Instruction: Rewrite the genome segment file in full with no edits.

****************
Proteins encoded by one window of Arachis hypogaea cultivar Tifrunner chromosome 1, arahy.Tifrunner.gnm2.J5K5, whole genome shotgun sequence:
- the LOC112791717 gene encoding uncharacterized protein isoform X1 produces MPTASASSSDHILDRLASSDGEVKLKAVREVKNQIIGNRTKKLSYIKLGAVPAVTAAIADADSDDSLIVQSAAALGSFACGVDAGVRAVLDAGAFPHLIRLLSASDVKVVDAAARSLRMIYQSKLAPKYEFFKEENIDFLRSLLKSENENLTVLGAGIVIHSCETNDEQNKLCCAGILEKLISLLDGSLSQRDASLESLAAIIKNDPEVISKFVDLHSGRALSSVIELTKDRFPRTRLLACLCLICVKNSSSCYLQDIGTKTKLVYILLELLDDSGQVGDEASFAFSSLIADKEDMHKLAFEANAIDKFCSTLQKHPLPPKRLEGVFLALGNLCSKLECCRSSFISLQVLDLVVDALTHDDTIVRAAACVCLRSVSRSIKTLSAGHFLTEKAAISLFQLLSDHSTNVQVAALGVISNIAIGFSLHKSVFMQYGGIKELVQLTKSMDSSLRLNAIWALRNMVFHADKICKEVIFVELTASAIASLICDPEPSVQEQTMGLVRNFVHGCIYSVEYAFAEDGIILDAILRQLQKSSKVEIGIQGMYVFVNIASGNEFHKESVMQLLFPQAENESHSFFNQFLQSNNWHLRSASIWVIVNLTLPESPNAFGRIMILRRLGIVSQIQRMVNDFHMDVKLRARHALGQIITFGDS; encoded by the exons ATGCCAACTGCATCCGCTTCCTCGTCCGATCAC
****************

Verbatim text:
Proteins encoded by one window of Arachis hypogaea cultivar Tifrunner chromosome 1, arahy.Tifrunner.gnm2.J5K5, whole genome shotgun sequence:
- the LOC112791717 gene encoding uncharacterized protein isoform X1 produces MPTASASSSDHILDRLASSDGEVKLKAVREVKNQIIGNRTKKLSYIKLGAVPAVTAAIADADSDDSLIVQSAAALGSFACGVDAGVRAVLDAGAFPHLIRLLSASDVKVVDAAARSLRMIYQSKLAPKYEFFKEENIDFLRSLLKSENENLTVLGAGIVIHSCETNDEQNKLCCAGILEKLISLLDGSLSQRDASLESLAAIIKNDPEVISKFVDLHSGRALSSVIELTKDRFPRTRLLACLCLICVKNSSSCYLQDIGTKTKLVYILLELLDDSGQVGDEASFAFSSLIADKEDMHKLAFEANAIDKFCSTLQKHPLPPKRLEGVFLALGNLCSKLECCRSSFISLQVLDLVVDALTHDDTIVRAAACVCLRSVSRSIKTLSAGHFLTEKAAISLFQLLSDHSTNVQVAALGVISNIAIGFSLHKSVFMQYGGIKELVQLTKSMDSSLRLNAIWALRNMVFHADKICKEVIFVELTASAIASLICDPEPSVQEQTMGLVRNFVHGCIYSVEYAFAEDGIILDAILRQLQKSSKVEIGIQGMYVFVNIASGNEFHKESVMQLLFPQAENESHSFFNQFLQSNNWHLRSASIWVIVNLTLPESPNAFGRIMILRRLGIVSQIQRMVNDFHMDVKLRARHALGQIITFGDS; encoded by the exons ATGCCAACTGCATCCGCTTCCTCGTCCGATCAC